19
Multiple Drug Transporters (p-glycoproteins)
  • Pump lipophilic drugs and other xenobiotics out
    of cells
  • Role in cancer chemotherapy resistance
  • May be overexpressed in human epileptic tissue,
    especially TLE
  • Unreplicated link between MDR gene polymorphisms
    and human AED resistance

Loscher 2007
20
PgP Affects Brain Phenytoin Levels
21
Possible Therapeutic Maneuvers
  • Manage with drug holidays, dose adjustments?
  • Alternate AEDs?
  • Lower starting doses?
  • Cross-tolerance ?
  • Choose drugs with different mechanisms?
  • PgP inhibition
  • verapamil
  • tariquidar

22
Natural History of Epilepsy
  • Natural history of untreated epilepsy unknown
  • Bromides since 1857
  • PB available since 1912

Charles Locock
Alfred Hauptman
23
Natural History of Epilepsy
  • Natural history of untreated epilepsy unknown.
  • Course may fluctuate.
  • No difference in seizure-free rate if treatment
    begun after 1st or 2d seizure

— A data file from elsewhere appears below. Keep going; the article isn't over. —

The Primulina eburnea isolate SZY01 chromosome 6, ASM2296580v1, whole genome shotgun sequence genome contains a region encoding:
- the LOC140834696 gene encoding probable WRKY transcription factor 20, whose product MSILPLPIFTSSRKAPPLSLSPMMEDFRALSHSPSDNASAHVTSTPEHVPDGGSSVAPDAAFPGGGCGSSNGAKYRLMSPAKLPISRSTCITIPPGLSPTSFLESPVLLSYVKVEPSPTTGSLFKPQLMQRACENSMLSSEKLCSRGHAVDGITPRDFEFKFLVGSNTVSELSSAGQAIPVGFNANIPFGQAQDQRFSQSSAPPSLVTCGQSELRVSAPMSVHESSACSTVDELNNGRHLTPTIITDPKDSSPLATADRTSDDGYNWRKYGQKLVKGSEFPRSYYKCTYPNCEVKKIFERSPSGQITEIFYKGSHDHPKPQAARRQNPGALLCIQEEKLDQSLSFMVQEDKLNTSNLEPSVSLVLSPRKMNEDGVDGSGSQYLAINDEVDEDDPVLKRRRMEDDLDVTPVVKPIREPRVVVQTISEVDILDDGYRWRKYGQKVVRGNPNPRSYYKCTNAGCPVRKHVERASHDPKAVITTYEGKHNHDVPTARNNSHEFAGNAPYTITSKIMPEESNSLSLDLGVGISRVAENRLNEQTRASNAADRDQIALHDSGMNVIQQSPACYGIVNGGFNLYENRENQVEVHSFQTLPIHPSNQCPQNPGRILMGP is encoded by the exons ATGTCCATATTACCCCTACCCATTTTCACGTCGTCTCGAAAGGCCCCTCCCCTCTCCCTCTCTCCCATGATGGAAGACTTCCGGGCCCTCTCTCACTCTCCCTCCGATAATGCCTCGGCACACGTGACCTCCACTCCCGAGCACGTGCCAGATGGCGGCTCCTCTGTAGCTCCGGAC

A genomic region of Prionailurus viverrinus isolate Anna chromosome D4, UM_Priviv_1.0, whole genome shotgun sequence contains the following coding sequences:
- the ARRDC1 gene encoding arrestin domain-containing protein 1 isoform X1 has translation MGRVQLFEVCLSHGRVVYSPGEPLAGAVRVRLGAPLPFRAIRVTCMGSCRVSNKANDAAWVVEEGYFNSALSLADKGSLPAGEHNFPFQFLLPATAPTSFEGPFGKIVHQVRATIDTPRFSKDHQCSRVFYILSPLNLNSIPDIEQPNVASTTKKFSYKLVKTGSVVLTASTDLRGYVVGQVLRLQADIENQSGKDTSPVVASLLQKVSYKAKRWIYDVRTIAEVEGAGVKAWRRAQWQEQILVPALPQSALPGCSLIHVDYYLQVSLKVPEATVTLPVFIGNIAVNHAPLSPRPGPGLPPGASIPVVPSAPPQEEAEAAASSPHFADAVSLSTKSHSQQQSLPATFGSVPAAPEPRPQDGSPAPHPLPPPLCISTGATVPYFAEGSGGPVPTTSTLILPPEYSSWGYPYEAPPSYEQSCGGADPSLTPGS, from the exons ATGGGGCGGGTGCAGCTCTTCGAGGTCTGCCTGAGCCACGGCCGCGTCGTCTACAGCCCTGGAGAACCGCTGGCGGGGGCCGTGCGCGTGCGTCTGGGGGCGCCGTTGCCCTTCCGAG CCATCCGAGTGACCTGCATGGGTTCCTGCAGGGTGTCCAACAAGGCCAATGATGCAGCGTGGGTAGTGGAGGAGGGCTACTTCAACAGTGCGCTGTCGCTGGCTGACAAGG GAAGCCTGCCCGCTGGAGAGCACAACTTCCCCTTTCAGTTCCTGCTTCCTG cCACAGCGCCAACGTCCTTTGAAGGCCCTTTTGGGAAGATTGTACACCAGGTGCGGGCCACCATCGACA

• In resource poor countries, spontaneous
    remission rate 30
  • prognosis not related to pretreatment GTCS

Hauser et al 1998
24
Early onset LRE may not become clearly
intractable for many years
  • 7 centers 333 patients evaluated for resective
    surgery for localization-related epilepsy
    prospectively identified at initial evaluation
  • Latency from epilepsy onset to 2 AED failure 9.1
    years
  • 26 reported at least 1 yr remission
  • 8.5 5 year remission

25
Intractable Epilepsy Comparison of Diagnostic
Criteria
Berg et al Epilepsia 2006
26
ILAE Epilepsy Outcome Categories
Seizure Control Side Effects Outcome